The government of China thus agreed that notwithstanding the stipulations of former treaties, the United States might regulate, limit, or suspend the coming of Chinese laborers, or their residence therein, without absolutely forbidding it, whenever in their opinion the interests of the country, or of any part of it, might require such action. Legislation for such regulation, limitation, or suspension was entrusted to the discretion of our government, with the condition that it should only be such as might be necessary for that purpose, and that the immigrants should not be maltreated or abused. On the 6th of May, 1882, an act of Congress was approved to carry this supplementary treaty into effect … It is entitled “An act to execute certain treaty stipulations relating to Chinese.” Its first section declares that after 90 days from the passage of the act, and for the period of ten years from its date, the coming of Chinese laborers to the United States is suspended, and that it shall be unlawful for any such laborer to come, or, having come, to remain within the United States. The second makes it a misdemeanor, punishable by fine, to which imprisonment may be added, for the master of any vessel knowingly to bring within the United States from a foreign country, and land, any such Chinese laborer. The third provides that those two sections shall not apply to Chinese laborers who were in the United States November 17, 1880, or who shall come within ninety days after the passage of the act.

The enforcement of this act with respect to laborers who were in the United States on November 17, 1880, was attended with great embarrassment from the suspicious nature, in many instances, of the testimony offered to establish the residence of the parties, arising from the loose notions entertained by the witnesses of the obligation of an oath. This fact led to a desire for further legislation restricting the evidence receivable, and the amendatory Act of July 5, 1884, was accordingly passed … [T]he amendatory act of 1884 declared that the certificate which the laborer must obtain “shall be the only evidence permissible to establish his right of reentry” into the United States …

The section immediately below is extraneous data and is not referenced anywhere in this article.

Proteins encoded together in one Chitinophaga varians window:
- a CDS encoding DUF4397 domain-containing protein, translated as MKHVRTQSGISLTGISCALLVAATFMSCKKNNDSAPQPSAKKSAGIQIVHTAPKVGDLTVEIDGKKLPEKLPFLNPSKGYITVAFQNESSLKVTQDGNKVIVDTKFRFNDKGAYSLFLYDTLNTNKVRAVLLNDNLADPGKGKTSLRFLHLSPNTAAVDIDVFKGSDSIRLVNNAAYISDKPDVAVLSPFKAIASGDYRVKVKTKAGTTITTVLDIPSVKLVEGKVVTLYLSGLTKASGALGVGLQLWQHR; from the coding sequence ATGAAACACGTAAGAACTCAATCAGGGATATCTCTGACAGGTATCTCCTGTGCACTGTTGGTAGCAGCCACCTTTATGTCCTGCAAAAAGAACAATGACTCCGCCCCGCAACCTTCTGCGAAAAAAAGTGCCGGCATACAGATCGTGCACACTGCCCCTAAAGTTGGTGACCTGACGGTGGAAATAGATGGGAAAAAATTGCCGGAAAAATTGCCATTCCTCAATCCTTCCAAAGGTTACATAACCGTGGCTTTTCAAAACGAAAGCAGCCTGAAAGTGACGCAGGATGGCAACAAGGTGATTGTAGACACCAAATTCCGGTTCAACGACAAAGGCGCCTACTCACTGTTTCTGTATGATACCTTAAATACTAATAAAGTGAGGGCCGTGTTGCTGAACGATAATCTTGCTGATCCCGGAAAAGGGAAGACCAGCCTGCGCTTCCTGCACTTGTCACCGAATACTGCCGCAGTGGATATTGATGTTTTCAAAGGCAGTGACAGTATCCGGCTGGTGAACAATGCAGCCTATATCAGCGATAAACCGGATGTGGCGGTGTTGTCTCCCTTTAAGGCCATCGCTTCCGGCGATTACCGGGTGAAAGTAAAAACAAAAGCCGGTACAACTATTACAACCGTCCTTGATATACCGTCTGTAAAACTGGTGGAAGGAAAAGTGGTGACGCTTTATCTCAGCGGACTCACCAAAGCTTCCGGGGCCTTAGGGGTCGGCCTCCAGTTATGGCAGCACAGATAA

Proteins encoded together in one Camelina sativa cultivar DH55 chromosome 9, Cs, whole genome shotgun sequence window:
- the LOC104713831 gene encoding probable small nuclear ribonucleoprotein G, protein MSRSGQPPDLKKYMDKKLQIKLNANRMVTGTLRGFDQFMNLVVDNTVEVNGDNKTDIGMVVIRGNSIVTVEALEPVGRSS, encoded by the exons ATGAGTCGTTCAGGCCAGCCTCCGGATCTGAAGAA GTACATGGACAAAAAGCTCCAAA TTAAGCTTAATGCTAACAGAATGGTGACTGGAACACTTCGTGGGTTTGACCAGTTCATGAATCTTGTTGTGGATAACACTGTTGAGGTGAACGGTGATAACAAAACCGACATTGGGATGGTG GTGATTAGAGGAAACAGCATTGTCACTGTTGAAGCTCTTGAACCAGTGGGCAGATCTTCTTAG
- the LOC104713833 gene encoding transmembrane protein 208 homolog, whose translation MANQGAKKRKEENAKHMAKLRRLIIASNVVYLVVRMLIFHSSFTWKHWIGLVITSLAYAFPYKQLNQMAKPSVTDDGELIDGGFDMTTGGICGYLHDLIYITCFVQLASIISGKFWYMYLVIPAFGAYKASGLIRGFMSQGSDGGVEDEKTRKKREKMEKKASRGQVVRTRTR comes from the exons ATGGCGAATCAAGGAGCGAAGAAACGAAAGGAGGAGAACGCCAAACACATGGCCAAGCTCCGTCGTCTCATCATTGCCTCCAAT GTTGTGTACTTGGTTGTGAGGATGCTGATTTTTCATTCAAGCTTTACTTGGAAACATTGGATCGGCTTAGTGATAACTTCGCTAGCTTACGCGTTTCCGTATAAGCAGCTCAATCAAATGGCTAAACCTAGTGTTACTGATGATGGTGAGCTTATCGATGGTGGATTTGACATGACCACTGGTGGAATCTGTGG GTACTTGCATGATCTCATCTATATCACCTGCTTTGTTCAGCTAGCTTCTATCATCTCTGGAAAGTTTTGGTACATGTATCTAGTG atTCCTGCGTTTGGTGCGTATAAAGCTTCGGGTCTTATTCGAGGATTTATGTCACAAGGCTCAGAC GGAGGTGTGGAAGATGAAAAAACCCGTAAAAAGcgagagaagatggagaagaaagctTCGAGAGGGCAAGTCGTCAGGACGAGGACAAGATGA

The same difficulties and embarrassments continued with respect to the proof of their former residence. Parties were able to pass successfully the required examination as to their residence before November 17, 1880, who, it was generally believed, had never visited our shores. To prevent the possibility of the policy of excluding Chinese laborers being evaded, the Act of October 1, 1888, the validity of which is the subject of consideration in this case, was passed …

Here, the objection made is that the act of 1888 impairs a right vested under the treaty of 1880, as a law of the United States, and the statutes of 1882 and of 1884 passed in execution of it. It must be conceded that the act of 1888 is in contravention of express stipulations of the treaty of 1868 and of the supplemental treaty of 1880, but it is not on that account invalid, or to be restricted in its enforcement. The treaties were of no greater legal obligation than the act of Congress. By the Constitution, laws made in pursuance thereof, and treaties made under the authority of the United States, are both declared to be the supreme law of the land, and no paramount authority is given to one over the other. A treaty, it is true, is in its nature a contract between nations, and is often merely promissory in its character, requiring legislation to carry its stipulations into effect. Such legislation will be open to future repeal or amendment. If the treaty operates by its own force and relates to a subject within the power of Congress, it can be deemed in that particular only the equivalent of a legislative act, to be repealed or modified at the pleasure of Congress. In either case, the last expression of the sovereign will must control …

To preserve its independence, and give security against foreign aggression and encroachment, is the highest duty of every nation, and to attain these ends nearly all other considerations are to be subordinated. It matters not in what form such aggression and encroachment come, whether from the foreign nation acting in its national character, or from vast hordes of its people crowding in upon us. The government, possessing the powers which are to be exercised for protection and security, is clothed with authority to determine the occasion on which the powers shall be called forth, and its determinations, so far as the subjects affected are concerned, are necessarily conclusive upon all its departments and officers. If, therefore, the government of the United States, through its legislative department, considers the presence of foreigners of a different race in this country, who will not assimilate with us, to be dangerous to its peace and security, their exclusion is not to be stayed because at the time there are no actual hostilities with the nation of which the foreigners are subjects …